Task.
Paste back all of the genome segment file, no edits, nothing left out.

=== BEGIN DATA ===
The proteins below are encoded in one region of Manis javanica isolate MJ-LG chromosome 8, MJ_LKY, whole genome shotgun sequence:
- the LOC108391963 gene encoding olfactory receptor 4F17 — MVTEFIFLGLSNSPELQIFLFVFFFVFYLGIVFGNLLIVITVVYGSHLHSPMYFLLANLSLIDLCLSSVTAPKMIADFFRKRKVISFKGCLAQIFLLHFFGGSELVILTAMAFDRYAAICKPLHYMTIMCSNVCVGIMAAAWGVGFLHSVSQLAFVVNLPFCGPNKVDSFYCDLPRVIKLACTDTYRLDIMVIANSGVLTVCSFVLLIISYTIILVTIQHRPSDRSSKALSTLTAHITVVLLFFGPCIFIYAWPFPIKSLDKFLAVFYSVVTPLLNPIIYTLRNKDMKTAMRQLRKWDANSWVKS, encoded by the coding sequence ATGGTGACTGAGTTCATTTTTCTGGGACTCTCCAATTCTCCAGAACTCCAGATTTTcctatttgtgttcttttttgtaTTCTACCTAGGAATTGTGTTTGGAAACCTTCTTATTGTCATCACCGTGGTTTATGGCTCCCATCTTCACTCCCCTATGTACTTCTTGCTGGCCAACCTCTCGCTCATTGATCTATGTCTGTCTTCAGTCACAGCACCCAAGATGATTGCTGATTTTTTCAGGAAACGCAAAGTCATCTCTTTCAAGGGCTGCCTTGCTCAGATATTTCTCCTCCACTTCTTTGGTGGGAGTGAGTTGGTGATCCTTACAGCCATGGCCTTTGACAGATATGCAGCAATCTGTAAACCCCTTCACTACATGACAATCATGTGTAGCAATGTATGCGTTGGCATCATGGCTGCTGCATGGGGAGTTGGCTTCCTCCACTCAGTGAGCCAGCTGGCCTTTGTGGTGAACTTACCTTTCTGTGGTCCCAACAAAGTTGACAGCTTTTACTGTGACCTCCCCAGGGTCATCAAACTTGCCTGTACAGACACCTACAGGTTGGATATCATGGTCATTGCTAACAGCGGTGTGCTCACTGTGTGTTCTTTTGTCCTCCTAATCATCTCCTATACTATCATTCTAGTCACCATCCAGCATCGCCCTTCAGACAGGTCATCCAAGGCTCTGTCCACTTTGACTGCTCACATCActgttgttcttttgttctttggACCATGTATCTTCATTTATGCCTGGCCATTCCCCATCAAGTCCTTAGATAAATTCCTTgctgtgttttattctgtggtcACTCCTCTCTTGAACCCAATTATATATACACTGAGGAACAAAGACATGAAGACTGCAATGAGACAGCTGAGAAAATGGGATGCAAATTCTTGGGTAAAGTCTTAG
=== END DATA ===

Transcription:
The proteins below are encoded in one region of Manis javanica isolate MJ-LG chromosome 8, MJ_LKY, whole genome shotgun sequence:
- the LOC108391963 gene encoding olfactory receptor 4F17 — MVTEFIFLGLSNSPELQIFLFVFFFVFYLGIVFGNLLIVITVVYGSHLHSPMYFLLANLSLIDLCLSSVTAPKMIADFFRKRKVISFKGCLAQIFLLHFFGGSELVILTAMAFDRYAAICKPLHYMTIMCSNVCVGIMAAAWGVGFLHSVSQLAFVVNLPFCGPNKVDSFYCDLPRVIKLACTDTYRLDIMVIANSGVLTVCSFVLLIISYTIILVTIQHRPSDRSSKALSTLTAHITVVLLFFGPCIFIYAWPFPIKSLDKFLAVFYSVVTPLLNPIIYTLRNKDMKTAMRQLRKWDANSWVKS, encoded by the coding sequence ATGGTGACTGAGTTCATTTTTCTGGGACTCTCCAATTCTCCAGAACTCCAGATTTTcctatttgtgttcttttttgtaTTCTACCTAGGAATTGTGTTTGGAAACCTTCTTATTGTCATCACCGTGGTTTATGGCTCCCATCTTCACTCCCCTATGTACTTCTTGCTGGCCAACCTCTCGCTCATTGATCTATGTCTGTCTTCAGTCACAGCACCCAAGATGATTGCTGATTTTTTCAGGAAACGCAAAGTCATCTCTTTCAAGGGCTGCCTTGCTCAGATATTTCTCCTCCACTTCTTTGGTGGGAGTGAGTTGGTGATCCTTACAGCCATGGCCTTTGACAGATATGCAGCAATCTGTAAACCCCTTCACTACATGACAATCATGTGTAGCAATGTATGCGTTGGCATCATGGCTGCTGCATGGGGAGTTGGCTTCCTCCACTCAGTGAGCCAGCTGGCCTTTGTGGTGAACTTACCTTTCTGTGGTCCCAACAAAGTTGACAGCTTTTACTGTGACCTCCCCAGGGTCATCAAACTTGCCTGTACAGACACCTACAGGTTGGATATCATGGTCATTGCTAACAGCGGTGTGCTCACTGTGTGTTCTTTTGTCCTCCTAATCATCTCCTATACTATCATTCTAGTCACCATCCAGCATCGCCCTTCAGACAGGTCATCCAAGGCTCTGTCCACTTTGACTGCTCACATCActgttgttcttttgttctttggACCATGTATCTTCATTTATGCCTGGCCATTCCCCATCAAGTCCTTAGATAAATTCCTTgctgtgttttattctgtggtcACTCCTCTCTTGAACCCAATTATATATACACTGAGGAACAAAGACATGAAGACTGCAATGAGACAGCTGAGAAAATGGGATGCAAATTCTTGGGTAAAGTCTTAG